It was a visit marked by showmanship and flair. But in concrete terms, what did Modi’s visit achieve?
By Anita Katyal
When senior BJP leader LK Advani described Narendra Modi as an excellent event manager, he was not far off the mark. The prime minister lived up to his reputation as the ultimate showman on his first official visit to the US. He was feted and fawned upon by adoring Indian Americans who treated him like a rockstar, while the Obama administration rolled out the red carpet for a man they had once shunned.
The specifics of the relationship were addressed in a joint agreement, finalized after a lengthy one-to-one meeting between Obama and Modi. According to Milan Vaishnav, associate, South Asia Program Carnegie Endow-ment for International Peace, the rhetoric and body language of both leaders suggested that they were able to set aside past differences. Modi also connected with the business community to assure them that economic reforms in India were on track and that his government was eager to facilitate foreign investors to set up shop here.
So far, so good. But what did the high-octane visit really achieve? Was it all hype or did it really pave the way for “a transformative relationship” between the world’s largest and oldest democracies? Vaishnav says that Modi came to America with three objectives: to rally the diaspora, to convince the US private sector that India was again “open for business” and to reset relations with the US government. “While Modi was largely successful in doing all three, gains will materialize in real terms only if he is able to fulfil his mandate at home to revive India’s sagging economy,” he underlined.
Vaishnav says both were keen to recommit to a reinvigorated relationship. “Yet, their job is only beginning; the true test is whether these two men will be able to whip their bureaucracies into living up to the lofty rhetoric of their joint statement.”
A former diplomat says: “It is wrong to judge a summit only in terms of tangibles,” he said. “A summit is meant to engage a person and establish rapport. On these two counts, the PM’s visit was a success.”
SCEPTICAL US MEDIA
The American media, however, was not too hopeful about the meeting as it pertinently pointed that differences over taxation laws, India’s intellectual property, trade, investment policies and civilian nuclear energy are yet to be sorted out. The WTO stand-off figured in the discussions, as did India’s concern over easing access for its service sector professionals in the US market.
The landmark civil nuclear deal, which was sealed by former Prime Minister Manmohan Singh, is yet to be implemented, as US companies have serious reservations about India’s nuclear liability law which holds suppliers liable in case of accidents. This issue came up during the Obama-Modi meeting, but there were no solutions. The two sides merely decided to establish an inter-agency contact group to iron out all pending issues.
Similarly, Obama agreed that India meets Missile Technology Control Regime requirements and is ready for membership in the Nuclear Suppliers Group, the Wassenaar Arrangement on arms trade treaty and the Australia Group. The US president reiterated his government’s support to India’s claim for a permanent seat on the Security Council. But on both counts, the agreement failed to spell out any time-frame, indicating that this show of support was just that: a mere show.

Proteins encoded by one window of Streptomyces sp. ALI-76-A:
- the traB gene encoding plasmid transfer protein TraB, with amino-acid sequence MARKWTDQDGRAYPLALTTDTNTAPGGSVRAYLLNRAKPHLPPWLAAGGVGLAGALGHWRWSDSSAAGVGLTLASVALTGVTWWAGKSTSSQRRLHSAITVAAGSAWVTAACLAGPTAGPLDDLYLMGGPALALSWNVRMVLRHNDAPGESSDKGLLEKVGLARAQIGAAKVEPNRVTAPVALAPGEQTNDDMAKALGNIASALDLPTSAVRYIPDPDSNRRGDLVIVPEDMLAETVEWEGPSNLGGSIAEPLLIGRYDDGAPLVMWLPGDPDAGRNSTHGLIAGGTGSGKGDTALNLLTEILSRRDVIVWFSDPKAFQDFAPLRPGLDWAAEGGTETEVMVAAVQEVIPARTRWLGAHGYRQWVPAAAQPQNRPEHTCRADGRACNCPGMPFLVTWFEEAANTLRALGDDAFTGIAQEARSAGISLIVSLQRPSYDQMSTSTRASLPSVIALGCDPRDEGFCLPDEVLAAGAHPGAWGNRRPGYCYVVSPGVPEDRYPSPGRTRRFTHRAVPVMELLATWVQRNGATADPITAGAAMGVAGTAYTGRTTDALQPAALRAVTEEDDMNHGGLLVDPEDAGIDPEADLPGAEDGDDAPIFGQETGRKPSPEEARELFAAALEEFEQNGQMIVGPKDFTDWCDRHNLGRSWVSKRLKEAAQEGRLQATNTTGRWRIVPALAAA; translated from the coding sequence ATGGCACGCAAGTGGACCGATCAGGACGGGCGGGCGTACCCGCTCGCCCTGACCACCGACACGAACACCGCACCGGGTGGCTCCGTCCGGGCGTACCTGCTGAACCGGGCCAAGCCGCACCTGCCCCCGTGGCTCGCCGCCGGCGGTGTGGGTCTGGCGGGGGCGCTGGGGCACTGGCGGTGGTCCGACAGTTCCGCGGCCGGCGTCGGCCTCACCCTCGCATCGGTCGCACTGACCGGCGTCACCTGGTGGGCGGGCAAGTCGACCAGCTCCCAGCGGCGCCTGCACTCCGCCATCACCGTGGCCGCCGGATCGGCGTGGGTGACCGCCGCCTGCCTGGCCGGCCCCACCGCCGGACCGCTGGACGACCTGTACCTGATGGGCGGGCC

For a large part, the joint statement (JS) was nothing more than a promise by both countries to address pending issues. Former ambassador MK Bhadra Kumar, dismissed the document as worthless. “The Americans have not touched even with a barge pole Modi’s much-vaunted ‘Made in India global initiative’. They simply ignored it in the JS,” he posted on his blog.
He asked, “If economic diplomacy is the driving force of Modi’s foreign policy, what has he got out of Obama? Peanuts. Some more ‘task forces’ or ‘working groups’ have been constituted in investment, infrastructure, intellectual property, higher education, ‘climate resilience’, nuclear power projects, Energy Smart Cities Partnership, Clean Energy Finance Forum and, of course, in defence trade and technology.”
The joint statement, however, did score in addressing regional security issues and sending out messages to both Pakistan and China. Expressing concern over the growing menace of terrorism, India and the US agreed to make “joint and concerted efforts” to dismantle safe havens of Pakistan-based terrorists groups and called upon Islamabad to bring the perpetrators of the 2008 Mumbai terror attacks to justice. The document listed Al-Qaeda, Lashkar-e-Taiba, Jaish-e-Mohammad, the D-Company and the Haqqani Network as the groups which had to be destroyed. This is the first time that the D-company has been included in the list of terror groups.
Modi and Obama also sent out a signal to China by expressing “concern about rising tensions over maritime territorial disputes” and “affirmed the importance of freedom of navigation and over flight throughout the region, especially in the South China Sea”. This is another first and comes in the backdrop of Chinese President Xi Jinping’s recent visit to India, which was overshadowed by reports of repeated border incursions.
Looking to the future, Vaishnav mentions three possible bright spots: One, the decision by the two leaders to renew the US-India Defence Framework Agreement for another decade. Two, the two countries struck a number of deals in the energy sphere, including the US committing $1 billion toward climate resilience and an Energy Smart Cities Part-nership. Three, the two sides opened the door to closer partnership on financial sector issues.
A beginning has been made by Modi and Obama to repair the tattered Indo-US relationship. But their rhetoric must be followed by concrete action. Only then, can both congratulate each other for a successful mission.